Huge thanks to everyone who came out to AFF5!

Here’s a sincere secular THANK YOU to everyone who attended the 5th Annual Atheist Film Festival on Saturday, September 14 at the Roxie Theater in San Francisco. We hope you had a fantastic time – we definitely did.

We’d like to extend special thanks to our Sponsors and supporters; visiting directors/stars Scott Thurman, Sophia Winkler, and Sylvia Broeckx; the fantastic PR team at Larsen Associates; our amazing volunteers and dedicated staff; and – most importantly – every single person who came to the festival. This festival is truly “created by humans” – especially all of you who show your support by attending.

Thank you so much for supporting us this year and in past years, and we look forward to seeing you again in the future. Keep questioning!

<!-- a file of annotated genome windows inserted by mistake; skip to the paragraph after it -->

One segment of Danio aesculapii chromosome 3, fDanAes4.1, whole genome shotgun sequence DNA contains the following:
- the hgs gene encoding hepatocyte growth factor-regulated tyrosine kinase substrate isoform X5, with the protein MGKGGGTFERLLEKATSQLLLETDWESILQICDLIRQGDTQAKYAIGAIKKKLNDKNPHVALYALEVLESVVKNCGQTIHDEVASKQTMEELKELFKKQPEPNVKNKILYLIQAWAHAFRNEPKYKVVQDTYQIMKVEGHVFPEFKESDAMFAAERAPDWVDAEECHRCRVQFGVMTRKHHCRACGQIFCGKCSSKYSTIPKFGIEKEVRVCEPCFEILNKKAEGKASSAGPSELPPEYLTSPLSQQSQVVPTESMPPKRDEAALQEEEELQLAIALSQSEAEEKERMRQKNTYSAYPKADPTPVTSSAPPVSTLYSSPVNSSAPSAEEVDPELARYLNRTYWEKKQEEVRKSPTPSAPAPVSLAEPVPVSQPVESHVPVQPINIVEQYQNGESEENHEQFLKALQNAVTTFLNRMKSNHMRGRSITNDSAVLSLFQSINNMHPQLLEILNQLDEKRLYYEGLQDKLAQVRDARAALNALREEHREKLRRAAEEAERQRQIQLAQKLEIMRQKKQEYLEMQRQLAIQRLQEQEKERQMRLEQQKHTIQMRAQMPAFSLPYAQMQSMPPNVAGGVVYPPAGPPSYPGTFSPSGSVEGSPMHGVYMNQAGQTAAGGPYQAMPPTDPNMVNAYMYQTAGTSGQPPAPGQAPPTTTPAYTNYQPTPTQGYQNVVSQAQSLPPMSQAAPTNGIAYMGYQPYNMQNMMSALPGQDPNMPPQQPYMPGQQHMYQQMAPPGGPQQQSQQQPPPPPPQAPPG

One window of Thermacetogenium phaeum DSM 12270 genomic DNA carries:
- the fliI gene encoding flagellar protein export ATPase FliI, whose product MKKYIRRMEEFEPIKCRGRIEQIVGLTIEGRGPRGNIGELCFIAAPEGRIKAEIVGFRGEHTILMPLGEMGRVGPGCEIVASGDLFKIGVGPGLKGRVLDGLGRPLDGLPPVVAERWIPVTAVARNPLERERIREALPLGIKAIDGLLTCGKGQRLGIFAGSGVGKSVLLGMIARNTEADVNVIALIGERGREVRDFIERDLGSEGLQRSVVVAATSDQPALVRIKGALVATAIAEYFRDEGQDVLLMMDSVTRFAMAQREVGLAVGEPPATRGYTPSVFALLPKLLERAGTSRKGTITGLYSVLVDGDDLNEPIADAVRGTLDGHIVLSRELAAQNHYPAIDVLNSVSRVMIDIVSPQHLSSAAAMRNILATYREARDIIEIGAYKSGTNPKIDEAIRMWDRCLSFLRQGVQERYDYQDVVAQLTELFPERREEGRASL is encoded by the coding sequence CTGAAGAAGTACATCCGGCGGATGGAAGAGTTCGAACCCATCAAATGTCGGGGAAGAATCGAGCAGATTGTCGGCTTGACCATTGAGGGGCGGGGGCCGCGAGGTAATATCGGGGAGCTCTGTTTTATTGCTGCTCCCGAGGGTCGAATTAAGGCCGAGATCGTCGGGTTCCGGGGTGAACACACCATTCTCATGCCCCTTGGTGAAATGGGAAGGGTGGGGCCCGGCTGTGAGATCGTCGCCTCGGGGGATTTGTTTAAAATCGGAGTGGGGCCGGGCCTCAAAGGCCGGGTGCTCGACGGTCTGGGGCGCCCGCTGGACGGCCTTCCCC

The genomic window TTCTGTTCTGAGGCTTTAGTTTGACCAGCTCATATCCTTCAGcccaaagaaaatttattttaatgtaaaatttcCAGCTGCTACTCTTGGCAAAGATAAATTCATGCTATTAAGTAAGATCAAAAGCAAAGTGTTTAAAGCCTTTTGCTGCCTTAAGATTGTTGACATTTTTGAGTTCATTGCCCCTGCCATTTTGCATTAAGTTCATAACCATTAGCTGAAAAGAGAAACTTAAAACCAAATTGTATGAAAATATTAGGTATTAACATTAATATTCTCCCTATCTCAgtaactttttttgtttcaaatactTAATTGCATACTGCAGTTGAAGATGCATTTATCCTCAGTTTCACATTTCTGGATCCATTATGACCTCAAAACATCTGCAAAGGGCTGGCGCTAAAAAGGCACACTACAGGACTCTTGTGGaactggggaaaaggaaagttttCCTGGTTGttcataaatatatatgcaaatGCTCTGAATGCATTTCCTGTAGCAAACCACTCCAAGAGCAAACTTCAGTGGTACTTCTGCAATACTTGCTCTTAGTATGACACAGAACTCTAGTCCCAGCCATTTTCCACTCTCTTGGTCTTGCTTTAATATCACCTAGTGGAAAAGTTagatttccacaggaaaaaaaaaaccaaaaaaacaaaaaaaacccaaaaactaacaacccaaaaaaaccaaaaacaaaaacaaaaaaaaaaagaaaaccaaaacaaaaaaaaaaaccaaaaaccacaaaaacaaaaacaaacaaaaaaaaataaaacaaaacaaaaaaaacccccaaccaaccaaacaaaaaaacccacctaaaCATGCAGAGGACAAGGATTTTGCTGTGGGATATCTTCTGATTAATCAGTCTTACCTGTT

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Last day to buy passes and tickets online!

Ticket sales for our fabulous Directors’ Reception end today, September 13, at noon.

Online festival pass and movie ticket sales end today, September 13, at 5 PM. To purchase online tickets, visit Brown Paper Tickets.

Passes and tickets will both be available at the theater tomorrow, September 14. See you there!

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AFF5 Q&A: Scott Thurman, The Revisionaries

The Revisionaries Film PosterFor the fifth anniversary of the Atheist Film Festival, we’re diving a little deeper into several of our films with director Q&As. Scott Thurman’s documentary The Revisionaries tracks a devoted creationist’s efforts to fight teaching evolution in Texas public schools. From Don McLeroy’s rousing appearance on the Colbert Report to new controversies over Texas curriculum, the debate around the issues raised in the film hasn’t died down. Here’s Thurman to give us the latest on the issues and the possibility of a follow-up.